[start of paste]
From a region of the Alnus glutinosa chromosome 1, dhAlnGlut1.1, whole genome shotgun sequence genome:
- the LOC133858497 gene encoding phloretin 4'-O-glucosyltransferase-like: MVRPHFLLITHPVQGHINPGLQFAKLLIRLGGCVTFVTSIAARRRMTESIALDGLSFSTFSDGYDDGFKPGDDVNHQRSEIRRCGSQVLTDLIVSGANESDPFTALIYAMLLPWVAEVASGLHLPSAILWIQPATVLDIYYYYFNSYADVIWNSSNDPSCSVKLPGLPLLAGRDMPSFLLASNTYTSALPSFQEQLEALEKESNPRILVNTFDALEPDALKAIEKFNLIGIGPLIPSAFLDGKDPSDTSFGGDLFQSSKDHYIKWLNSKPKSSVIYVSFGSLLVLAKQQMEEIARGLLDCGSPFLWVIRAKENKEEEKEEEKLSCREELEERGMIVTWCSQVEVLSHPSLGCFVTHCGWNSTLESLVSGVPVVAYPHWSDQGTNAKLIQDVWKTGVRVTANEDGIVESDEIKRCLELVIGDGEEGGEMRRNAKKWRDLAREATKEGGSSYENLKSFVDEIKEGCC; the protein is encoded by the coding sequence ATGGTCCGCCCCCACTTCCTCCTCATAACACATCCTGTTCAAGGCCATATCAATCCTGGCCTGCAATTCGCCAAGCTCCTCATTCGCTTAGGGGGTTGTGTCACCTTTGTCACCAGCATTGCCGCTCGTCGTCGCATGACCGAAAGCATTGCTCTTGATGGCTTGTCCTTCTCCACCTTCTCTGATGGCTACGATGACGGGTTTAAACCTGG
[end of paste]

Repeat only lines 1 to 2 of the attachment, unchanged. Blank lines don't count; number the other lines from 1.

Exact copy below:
From a region of the Alnus glutinosa chromosome 1, dhAlnGlut1.1, whole genome shotgun sequence genome:
- the LOC133858497 gene encoding phloretin 4'-O-glucosyltransferase-like: MVRPHFLLITHPVQGHINPGLQFAKLLIRLGGCVTFVTSIAARRRMTESIALDGLSFSTFSDGYDDGFKPGDDVNHQRSEIRRCGSQVLTDLIVSGANESDPFTALIYAMLLPWVAEVASGLHLPSAILWIQPATVLDIYYYYFNSYADVIWNSSNDPSCSVKLPGLPLLAGRDMPSFLLASNTYTSALPSFQEQLEALEKESNPRILVNTFDALEPDALKAIEKFNLIGIGPLIPSAFLDGKDPSDTSFGGDLFQSSKDHYIKWLNSKPKSSVIYVSFGSLLVLAKQQMEEIARGLLDCGSPFLWVIRAKENKEEEKEEEKLSCREELEERGMIVTWCSQVEVLSHPSLGCFVTHCGWNSTLESLVSGVPVVAYPHWSDQGTNAKLIQDVWKTGVRVTANEDGIVESDEIKRCLELVIGDGEEGGEMRRNAKKWRDLAREATKEGGSSYENLKSFVDEIKEGCC; the protein is encoded by the coding sequence ATGGTCCGCCCCCACTTCCTCCTCATAACACATCCTGTTCAAGGCCATATCAATCCTGGCCTGCAATTCGCCAAGCTCCTCATTCGCTTAGGGGGTTGTGTCACCTTTGTCACCAGCATTGCCGCTCGTCGTCGCATGACCGAAAGCATTGCTCTTGATGGCTTGTCCTTCTCCACCTTCTCTGATGGCTACGATGACGGGTTTAAACCTGG